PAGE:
We asked our customers and newsletter subscribers what advice they’d give to those to get started in metalworking. Here are some of the best words of wisdom we received.
1. Learn on paper and in practice.
Several respondents advised new metalworkers to formally continue their education. “Go to a school to learn your craft,” writes John Stevens, who works on roll cages with his Baileigh tube notcher. “Attend a trade school. Find a good mentor,” urges Richard Ritari of Aspen Custom Metalworks.
However, going back to school isn’t for everybody. What should you do if you’re serious about learning on your own? “Read as much as you can, find someone to ask questions, then dive right in and get your hands dirty,” recommends Papa Bear from Papa Bear Fabrication, LLC who uses his Baileigh tube bender to make roll cages.
2. Invest in the best equipment you can afford. And look for reliable customer service.
The importance of finding the right metalworking tools was one of the most popular advice topics. “Quality tools are a must,” explains Brad Goodman of Goodman Metal Products. “Spend the money [you have] on high quality tools and they’ll serve you well for many years.”
Although good tools usually cost more, they’ll save you money in the long term. “Buy quality equipment the first time. Don’t skimp on good equipment,” insists Brian Wensel from Desert Fabworks, LLC, who makes complex sheet metal bends with his Baileigh magnetic brake.
Investigate the aftercare as well as the quality of the tools themselves. “Research when buying equipment. Make sure they have good support,” writes Tim Arnold from Steel & Stone Works, who creates metal signs with his Baileigh bead roller.
As JC McKeown from Joatmon, LLC points out, tools with strong customer service can prevent delays and lost profits. “Customer service is a top priority for me on any equipment purchase. Down time waiting for answers about machine problems costs money.”
We’re proud that Philip Hartmann of PH Fabrication, owner of a PH-28HD power hammer, gave us a vote of confidence: “Don’t buy cheap equipment just to get by. Save up and buy Baileigh equipment. They have great service and it will last you a lifetime.”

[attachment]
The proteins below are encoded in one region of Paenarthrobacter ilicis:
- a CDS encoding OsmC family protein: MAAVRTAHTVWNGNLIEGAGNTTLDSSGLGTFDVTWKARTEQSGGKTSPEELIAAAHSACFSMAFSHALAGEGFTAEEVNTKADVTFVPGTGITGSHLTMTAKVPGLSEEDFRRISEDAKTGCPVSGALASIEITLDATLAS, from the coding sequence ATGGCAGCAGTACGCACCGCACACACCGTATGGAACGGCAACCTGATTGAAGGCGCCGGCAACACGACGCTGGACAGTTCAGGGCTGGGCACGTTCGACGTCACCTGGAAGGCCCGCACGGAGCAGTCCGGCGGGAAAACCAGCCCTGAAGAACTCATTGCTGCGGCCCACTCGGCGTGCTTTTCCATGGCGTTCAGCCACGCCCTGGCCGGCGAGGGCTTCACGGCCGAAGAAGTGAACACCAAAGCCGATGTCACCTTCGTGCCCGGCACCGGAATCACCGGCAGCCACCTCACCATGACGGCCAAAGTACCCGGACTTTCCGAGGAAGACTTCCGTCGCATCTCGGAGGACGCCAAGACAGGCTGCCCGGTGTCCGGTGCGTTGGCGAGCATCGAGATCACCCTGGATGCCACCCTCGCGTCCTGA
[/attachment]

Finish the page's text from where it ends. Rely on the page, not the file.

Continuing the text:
3. A safe, clean shop is essential.
Yeah, yeah, we know. You’ve heard this lesson before, but for good reason! Several of our respondents wanted to remind beginning metalworkers that proper precautions are worth it in the long run.
As Keith Schmidt from Colgan Industries puts it, “Safety first and always.” Paul Feit of Feit Brothers Inc. echoes the sentiment: “Be safe. Use the proper tools and equipment.” Similarly, Pierre Godin urges, “Be careful around equipment.”
Safety and neatness go hand in hand. Alan Yurich of ARC – Earth2Ground Innovations identifies a “clean workspace” as a key ingredient to success. Making a habit of keeping your shop clean prevents mishaps and generally adds to your efficiency.
4. Be precise. Don’t rush your projects.
Haste makes waste, as the old saying goes. Go slow if you need to. “Take your time and do the very best you can do,” recommends Peter Wigand from Blue Chip Builders LTD., Inc. “Check and recheck your plans and measurements,” writes E. Antonio Kure M. from Mundiahorros.
5. Develop your own style and brand. Exercise your creativity.
As you start to sell your work and launch your business, make sure you have a strategy to set yourself apart from other fabricators.
Don’t be afraid to specialize, if you know there’s a large enough market out there. “Find a niche,” says Brendan Jones from Buffalo Floral Art. Jones uses a R-M40 ring roller to bend frames for stylish event decorations, like wedding arbors.
“Learn from others, but think for yourself,” advises Christopher Laundrie from MTB Tools, which makes handcrafted mountain bike components “by riders for riders.”
“Always be creative,” urges Allen Anderson who uses Baileigh tools to make hand railings for the marine maintenance services company AMMSCO Limited. Whatever you choose to work on, bring your own flair to your projects. Each day, approach your work in the spirit of curiosity and discovery.
Want more advice on how to get started in metalworking? Interested in building your shop? Give us a call at 1-920-684-499. All of our customer service reps have hands-on metalworking experience.